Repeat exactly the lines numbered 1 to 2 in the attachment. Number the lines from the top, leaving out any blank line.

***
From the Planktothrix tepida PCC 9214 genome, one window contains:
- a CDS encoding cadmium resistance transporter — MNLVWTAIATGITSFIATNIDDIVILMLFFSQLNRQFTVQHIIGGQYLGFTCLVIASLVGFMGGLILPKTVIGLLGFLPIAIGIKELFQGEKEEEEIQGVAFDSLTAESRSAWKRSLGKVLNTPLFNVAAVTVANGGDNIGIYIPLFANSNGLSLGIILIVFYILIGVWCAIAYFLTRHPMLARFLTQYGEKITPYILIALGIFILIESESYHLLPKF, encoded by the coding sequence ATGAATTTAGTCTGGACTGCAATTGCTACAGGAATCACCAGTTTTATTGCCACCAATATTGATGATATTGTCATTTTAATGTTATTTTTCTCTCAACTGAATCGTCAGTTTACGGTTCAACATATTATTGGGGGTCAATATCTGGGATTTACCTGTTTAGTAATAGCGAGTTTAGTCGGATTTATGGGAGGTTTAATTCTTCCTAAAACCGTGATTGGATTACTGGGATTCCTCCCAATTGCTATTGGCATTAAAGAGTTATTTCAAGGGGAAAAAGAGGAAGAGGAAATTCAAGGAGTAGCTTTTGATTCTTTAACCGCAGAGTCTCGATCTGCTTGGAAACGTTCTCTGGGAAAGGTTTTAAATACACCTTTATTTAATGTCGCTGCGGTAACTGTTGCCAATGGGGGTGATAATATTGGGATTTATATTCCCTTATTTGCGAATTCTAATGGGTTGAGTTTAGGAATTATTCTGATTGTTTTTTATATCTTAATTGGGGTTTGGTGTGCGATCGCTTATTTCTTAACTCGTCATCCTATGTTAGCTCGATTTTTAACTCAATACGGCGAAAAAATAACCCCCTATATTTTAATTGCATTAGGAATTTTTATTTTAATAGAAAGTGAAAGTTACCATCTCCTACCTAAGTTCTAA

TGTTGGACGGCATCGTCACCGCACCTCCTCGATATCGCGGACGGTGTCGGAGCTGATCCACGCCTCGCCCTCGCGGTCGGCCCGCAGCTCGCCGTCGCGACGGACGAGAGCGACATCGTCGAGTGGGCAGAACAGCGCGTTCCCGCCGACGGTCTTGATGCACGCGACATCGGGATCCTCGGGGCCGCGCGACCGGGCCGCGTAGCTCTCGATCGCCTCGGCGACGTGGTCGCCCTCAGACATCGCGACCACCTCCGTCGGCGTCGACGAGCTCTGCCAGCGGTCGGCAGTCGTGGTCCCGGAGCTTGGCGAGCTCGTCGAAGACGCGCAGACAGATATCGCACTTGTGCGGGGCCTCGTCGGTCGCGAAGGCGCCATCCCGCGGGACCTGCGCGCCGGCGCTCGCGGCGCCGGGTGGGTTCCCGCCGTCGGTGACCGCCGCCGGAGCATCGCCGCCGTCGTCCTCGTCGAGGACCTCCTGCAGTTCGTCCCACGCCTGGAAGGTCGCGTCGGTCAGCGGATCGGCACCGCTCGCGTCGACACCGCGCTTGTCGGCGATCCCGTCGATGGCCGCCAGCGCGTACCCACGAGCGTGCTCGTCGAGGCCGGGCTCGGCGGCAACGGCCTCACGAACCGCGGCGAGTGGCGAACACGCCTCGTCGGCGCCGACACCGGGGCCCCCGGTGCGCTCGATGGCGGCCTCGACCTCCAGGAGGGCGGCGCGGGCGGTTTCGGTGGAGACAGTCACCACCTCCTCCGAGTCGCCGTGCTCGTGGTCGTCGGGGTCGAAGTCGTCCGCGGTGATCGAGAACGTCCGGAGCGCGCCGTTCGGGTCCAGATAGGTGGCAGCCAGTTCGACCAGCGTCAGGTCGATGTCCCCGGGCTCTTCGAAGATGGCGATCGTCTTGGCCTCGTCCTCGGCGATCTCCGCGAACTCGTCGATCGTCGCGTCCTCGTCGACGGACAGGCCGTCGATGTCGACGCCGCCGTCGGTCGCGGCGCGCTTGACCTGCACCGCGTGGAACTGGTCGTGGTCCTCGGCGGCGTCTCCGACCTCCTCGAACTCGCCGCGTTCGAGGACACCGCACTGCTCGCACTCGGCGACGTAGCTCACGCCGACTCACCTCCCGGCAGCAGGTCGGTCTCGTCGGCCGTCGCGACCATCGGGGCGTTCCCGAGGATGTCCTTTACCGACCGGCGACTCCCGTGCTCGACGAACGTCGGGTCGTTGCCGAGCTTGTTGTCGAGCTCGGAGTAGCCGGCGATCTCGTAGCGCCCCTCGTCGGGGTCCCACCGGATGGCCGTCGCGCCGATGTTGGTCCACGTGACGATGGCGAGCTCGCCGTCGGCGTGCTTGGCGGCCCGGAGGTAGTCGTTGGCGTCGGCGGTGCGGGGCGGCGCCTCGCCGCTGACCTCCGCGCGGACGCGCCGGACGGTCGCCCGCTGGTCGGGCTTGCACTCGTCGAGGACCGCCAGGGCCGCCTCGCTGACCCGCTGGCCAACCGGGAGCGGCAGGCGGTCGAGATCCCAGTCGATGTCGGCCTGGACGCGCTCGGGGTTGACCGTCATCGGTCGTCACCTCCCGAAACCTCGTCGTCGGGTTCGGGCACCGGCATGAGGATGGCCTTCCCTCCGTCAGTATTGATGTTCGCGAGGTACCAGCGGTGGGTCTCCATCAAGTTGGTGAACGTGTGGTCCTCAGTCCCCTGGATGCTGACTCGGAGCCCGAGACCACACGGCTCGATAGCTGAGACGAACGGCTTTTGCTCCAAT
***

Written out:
From the Planktothrix tepida PCC 9214 genome, one window contains:
- a CDS encoding cadmium resistance transporter — MNLVWTAIATGITSFIATNIDDIVILMLFFSQLNRQFTVQHIIGGQYLGFTCLVIASLVGFMGGLILPKTVIGLLGFLPIAIGIKELFQGEKEEEEIQGVAFDSLTAESRSAWKRSLGKVLNTPLFNVAAVTVANGGDNIGIYIPLFANSNGLSLGIILIVFYILIGVWCAIAYFLTRHPMLARFLTQYGEKITPYILIALGIFILIESESYHLLPKF, encoded by the coding sequence ATGAATTTAGTCTGGACTGCAATTGCTACAGGAATCACCAGTTTTATTGCCACCAATATTGATGATATTGTCATTTTAATGTTATTTTTCTCTCAACTGAATCGTCAGTTTACGGTTCAACATATTATTGGGGGTCAATATCTGGGATTTACCTGTTTAGTAATAGCGAGTTTAGTCGGATTTATGGGAGGTTTAATTCTTCCTAAAACCGTGATTGGATTACTGGGATTCCTCCCAATTGCTATTGGCATTAAAGAGTTATTTCAAGGGGAAAAAGAGGAAGAGGAAATTCAAGGAGTAGCTTTTGATTCTTTAACCGCAGAGTCTCGATCTGCTTGGAAACGTTCTCTGGGAAAGGTTTTAAATACACCTTTATTTAATGTCGCTGCGGTAACTGTTGCCAATGGGGGTGATAATATTGGGATTTATATTCCCTTATTTGCGAATTCTAATGGGTTGAGTTTAGGAATTATTCTGATTGTTTTTTATATCTTAATTGGGGTTTGGTGTGCGATCGCTTATTTCTTAACTCGTCATCCTATGTTAGCTCGATTTTTAACTCAATACGGCGAAAAAATAACCCCCTATATTTTAATTGCATTAGGAATTTTTATTTTAATAGAAAGTGAAAGTTACCATCTCCTACCTAAGTTCTAA